‘Fireworks’ ​​showcases gay rights movement in Italy

Samuele Segreto as Gianni in ‘Fireworks.’
Samuele Segreto as Gianni in ‘Fireworks.’

“Fireworks,” now available on VOD and DVD, is a heartfelt romantic drama from Italy about two teenagers in 1982 Sicily who fall in love but face homophobia from their families and others. Gianni (Samuele Segreto) lives with his mother Lina (Simona Malato); his father is “away.” Gianni is bullied by a handful of guys in his village, ostensibly for being gay. His life improves when he meets Nino (Gabriele Pizzurro) by accident — their mopeds crash as Gianni is being chased by his tormentors. 

As the teens develop a fast friendship, they eventually both go to work for Nino’s father’s fireworks company. But when they give into their unspoken passions, both Lina and Nino’s mother, Carmela (Fabrizia Sacchi), among others, put an end to the budding romance. 

“Fireworks” has many affectionate moments and the attraction between Gianni and Nino is palpable, but the film also contains several scenes of violence that can be difficult to watch. Director/co writer Giuseppe Fiorello dedicated his film to two teenagers whose lives inspired both “Fireworks” and the gay rights movement in Italy.

In a recent interview, Samuele Segreto, who delivers an impressive performance as Gianni, said he knew “something about this story from his parents, and because it was in Sicily, but I didn’t know much.” He, along with Giuseppe, the director, and co-star Gabriele Pizzurro researched the events which helped inform the story and the characters.

Sicily in 1982 was very homophobic, and while Segreto personally never had experiences like Gianni does being bullied, he does acknowledge that violence is always present. He admits Italy is a macho society, but he is optimistic that things will change. 

“I hope that my generation can be better. I have heard a lot of stories from my friends — I’m a dancer and I have a lot of gay friends — who felt like Gianni or Nino in their own life,” Segreto said. “And there are a lot of Giannis and Ninos, not just in Sicily, but all over the world.”

“Fireworks” is most sensitive in its presentation of the relationship between Gianni and Nino, and Segreto appreciates the romance. 

“It’s a poetic movie that talks about love,” he said. “And it is about the best part of love — the beginning, that moment when you are starting to understand that you feel something for another person.”

As Gianni gets to know Nino, he also meets his family, spends time at their house, and eats meals with them. Since Gianni does not eat well in his home, he is shocked by all the food and family warmth at Nino’s house. 

“I had to eat a lot!” the actor revealed with a laugh. “I ate 12 plates of pasta in eight hours. That was really hard!”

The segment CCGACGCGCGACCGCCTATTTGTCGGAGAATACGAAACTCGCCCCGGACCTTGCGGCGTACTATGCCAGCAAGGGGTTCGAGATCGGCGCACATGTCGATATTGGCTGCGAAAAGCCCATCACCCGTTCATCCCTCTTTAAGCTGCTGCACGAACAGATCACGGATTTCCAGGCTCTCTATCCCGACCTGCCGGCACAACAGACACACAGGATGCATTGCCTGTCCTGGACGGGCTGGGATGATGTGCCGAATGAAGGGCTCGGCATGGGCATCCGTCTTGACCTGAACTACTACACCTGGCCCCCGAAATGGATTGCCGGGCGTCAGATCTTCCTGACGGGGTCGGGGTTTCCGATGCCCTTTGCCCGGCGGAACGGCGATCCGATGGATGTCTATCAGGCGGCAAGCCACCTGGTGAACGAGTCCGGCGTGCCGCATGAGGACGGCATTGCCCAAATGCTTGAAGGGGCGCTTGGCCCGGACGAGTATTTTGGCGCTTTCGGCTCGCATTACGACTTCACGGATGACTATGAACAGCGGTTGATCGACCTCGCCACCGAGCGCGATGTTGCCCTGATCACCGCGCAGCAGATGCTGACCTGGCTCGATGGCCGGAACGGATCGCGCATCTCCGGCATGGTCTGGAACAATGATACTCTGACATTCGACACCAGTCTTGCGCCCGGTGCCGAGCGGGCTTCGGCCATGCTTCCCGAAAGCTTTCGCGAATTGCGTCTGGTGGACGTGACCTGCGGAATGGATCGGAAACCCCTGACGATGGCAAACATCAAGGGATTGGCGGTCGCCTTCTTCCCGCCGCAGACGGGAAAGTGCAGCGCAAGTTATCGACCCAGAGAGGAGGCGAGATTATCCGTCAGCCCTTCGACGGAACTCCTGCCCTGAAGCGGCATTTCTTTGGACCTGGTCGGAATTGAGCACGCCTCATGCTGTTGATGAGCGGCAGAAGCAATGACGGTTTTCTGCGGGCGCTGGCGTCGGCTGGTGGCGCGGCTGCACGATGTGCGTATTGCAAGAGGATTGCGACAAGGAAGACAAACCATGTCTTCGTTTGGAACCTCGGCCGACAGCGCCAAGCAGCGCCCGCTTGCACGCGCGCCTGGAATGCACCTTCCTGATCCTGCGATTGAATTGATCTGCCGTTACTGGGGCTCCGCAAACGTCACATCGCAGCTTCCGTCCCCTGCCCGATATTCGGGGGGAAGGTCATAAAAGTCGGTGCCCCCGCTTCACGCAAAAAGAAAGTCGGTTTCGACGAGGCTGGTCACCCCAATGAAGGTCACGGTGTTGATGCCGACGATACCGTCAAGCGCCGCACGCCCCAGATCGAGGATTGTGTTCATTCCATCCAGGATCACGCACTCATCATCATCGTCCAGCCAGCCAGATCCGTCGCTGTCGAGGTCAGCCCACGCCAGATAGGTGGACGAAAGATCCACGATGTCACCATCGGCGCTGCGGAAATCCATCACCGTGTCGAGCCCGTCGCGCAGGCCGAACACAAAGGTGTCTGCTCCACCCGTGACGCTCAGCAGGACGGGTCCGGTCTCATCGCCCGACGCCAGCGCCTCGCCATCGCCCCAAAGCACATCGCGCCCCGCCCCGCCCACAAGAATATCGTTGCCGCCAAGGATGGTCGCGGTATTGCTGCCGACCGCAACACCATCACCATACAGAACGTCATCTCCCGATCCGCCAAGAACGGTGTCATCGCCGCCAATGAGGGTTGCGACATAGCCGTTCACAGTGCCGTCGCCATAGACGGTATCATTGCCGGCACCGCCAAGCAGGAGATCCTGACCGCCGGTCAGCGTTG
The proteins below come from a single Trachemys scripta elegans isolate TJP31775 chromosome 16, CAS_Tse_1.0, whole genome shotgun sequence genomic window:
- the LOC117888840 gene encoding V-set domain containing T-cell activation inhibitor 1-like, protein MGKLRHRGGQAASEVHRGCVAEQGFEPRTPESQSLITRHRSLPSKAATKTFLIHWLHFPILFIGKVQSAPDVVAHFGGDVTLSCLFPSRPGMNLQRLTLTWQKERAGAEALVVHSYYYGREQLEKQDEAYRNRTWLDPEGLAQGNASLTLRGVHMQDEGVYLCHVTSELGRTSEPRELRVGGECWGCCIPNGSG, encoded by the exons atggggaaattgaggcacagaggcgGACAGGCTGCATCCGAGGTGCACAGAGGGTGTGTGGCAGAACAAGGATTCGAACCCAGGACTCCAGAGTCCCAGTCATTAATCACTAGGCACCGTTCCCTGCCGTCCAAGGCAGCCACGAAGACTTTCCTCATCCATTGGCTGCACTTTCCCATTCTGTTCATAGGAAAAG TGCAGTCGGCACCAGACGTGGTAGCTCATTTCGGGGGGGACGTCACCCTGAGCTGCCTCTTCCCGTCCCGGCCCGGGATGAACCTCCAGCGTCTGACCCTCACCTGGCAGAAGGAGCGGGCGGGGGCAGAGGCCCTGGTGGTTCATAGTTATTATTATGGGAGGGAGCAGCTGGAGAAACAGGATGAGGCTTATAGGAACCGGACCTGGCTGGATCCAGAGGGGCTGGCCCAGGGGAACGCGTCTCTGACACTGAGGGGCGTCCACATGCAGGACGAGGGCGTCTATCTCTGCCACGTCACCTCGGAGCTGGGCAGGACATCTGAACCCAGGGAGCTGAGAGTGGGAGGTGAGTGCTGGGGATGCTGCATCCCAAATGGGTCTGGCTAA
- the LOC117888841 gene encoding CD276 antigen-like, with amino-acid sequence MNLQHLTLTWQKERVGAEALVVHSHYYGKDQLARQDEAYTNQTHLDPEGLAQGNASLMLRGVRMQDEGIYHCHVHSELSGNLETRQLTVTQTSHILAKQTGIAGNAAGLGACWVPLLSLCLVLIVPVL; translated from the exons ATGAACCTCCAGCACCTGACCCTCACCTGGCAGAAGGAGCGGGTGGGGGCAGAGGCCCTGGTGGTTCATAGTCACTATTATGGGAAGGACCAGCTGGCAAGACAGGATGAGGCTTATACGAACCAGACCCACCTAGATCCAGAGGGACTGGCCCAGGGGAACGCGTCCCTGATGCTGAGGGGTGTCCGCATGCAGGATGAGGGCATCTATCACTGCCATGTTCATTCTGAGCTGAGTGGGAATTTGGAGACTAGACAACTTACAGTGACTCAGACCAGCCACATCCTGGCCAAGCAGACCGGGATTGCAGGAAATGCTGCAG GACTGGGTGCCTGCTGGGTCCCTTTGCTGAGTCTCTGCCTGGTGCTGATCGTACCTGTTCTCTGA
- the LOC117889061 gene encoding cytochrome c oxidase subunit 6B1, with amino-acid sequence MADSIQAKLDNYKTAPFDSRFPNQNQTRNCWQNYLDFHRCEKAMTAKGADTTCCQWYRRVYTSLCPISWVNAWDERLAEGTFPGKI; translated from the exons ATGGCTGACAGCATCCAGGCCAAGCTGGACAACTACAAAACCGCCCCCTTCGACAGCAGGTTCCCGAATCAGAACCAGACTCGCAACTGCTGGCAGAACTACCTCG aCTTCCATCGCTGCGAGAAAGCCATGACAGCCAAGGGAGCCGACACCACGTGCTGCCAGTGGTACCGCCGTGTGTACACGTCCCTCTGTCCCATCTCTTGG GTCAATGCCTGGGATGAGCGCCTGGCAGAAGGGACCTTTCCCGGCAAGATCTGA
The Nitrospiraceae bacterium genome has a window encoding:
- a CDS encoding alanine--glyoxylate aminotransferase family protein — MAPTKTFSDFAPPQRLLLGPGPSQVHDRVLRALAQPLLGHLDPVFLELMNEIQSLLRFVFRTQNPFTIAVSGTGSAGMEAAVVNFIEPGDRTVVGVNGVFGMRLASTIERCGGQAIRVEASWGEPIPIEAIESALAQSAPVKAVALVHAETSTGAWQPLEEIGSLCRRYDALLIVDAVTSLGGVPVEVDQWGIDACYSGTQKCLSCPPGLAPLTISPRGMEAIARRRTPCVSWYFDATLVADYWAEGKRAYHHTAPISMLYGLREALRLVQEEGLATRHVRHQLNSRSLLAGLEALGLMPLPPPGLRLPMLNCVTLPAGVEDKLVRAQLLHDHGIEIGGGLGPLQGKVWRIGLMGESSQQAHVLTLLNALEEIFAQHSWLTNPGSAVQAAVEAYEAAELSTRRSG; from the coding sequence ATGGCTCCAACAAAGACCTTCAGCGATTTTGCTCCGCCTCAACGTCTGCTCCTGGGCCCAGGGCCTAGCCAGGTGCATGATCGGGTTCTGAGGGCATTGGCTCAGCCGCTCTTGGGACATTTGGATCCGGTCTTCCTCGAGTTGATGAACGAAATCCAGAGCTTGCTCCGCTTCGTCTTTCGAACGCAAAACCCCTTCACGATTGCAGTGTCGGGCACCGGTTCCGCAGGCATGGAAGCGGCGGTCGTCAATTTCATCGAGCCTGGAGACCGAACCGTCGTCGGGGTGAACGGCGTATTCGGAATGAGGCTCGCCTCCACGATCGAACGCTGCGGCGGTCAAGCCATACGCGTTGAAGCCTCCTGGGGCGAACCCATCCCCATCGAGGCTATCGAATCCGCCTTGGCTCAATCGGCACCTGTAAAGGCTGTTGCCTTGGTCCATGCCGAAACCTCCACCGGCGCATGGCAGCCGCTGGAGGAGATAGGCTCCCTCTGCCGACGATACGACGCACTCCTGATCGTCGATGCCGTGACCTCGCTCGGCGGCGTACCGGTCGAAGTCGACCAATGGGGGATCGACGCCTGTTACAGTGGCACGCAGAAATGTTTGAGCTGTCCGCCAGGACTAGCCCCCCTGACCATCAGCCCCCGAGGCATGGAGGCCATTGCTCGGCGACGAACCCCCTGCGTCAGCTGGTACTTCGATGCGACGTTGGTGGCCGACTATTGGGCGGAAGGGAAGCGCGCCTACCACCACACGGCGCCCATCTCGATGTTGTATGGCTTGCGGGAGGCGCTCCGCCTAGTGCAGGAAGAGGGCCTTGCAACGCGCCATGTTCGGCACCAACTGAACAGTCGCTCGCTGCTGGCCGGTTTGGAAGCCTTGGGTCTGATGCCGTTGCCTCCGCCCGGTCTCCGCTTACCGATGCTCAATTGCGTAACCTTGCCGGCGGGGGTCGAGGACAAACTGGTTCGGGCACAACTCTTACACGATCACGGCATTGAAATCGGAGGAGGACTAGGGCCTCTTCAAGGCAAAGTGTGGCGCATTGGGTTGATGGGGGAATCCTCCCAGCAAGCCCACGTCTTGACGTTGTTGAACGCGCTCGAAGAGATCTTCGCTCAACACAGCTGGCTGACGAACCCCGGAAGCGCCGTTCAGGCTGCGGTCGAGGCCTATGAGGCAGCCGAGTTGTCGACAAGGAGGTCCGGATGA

But Segreto’s relationship with his co-star, Pizzurro, was easy. The guys have real charisma on screen, and they got along effortlessly off screen. The actor effused, “During the film, we became like brothers and that was key for our work. After two years, [Gabriele] and I still call each other and talk about our lives. It’s beautiful, even though I’m in New York and he is in Rome.” 

The actor/dancer is in America studying at Alvin Ailey Studios. He confesses that he never studied acting, but explained, “With dancing, I did learn to act, because when you dance, you have to communicate and talk with your body and your expressions. That was how I learned how to act. It is always a ‘school’ when you observe people in the subway, or in the street, or while you are working.”

Working with his instincts and emotions served Segreto’s performance well, especially in a touching moment between Gianni and his mother, Lina. The performer recalls, “One of my favorite scenes is Gianni’s dance with the mother. I have a beautiful relationship with both of my parents, and while I was doing this scene, my mom was in the other room, and she was crying watching it. Her presence helped me express my emotions. I was searching inside me for the strong feeling I had for my real mother for Gianni’s [connection] with Lina.”
As for the difficult relationship Gianni has with his mother in “Fireworks,” Segreto justifies her behavior thusly, “Lina was trying to protect Gianni. She did it in her way, and it wasn’t the right way in the end. The mindset in Sicily is that it is more important what others think about you than your own happiness, what you want to do, and who you want to be.” 

He added, “I like that movies can show these points of view. That’s why movies are magical. You can have a message and share it with others who see it sitting in a chair.”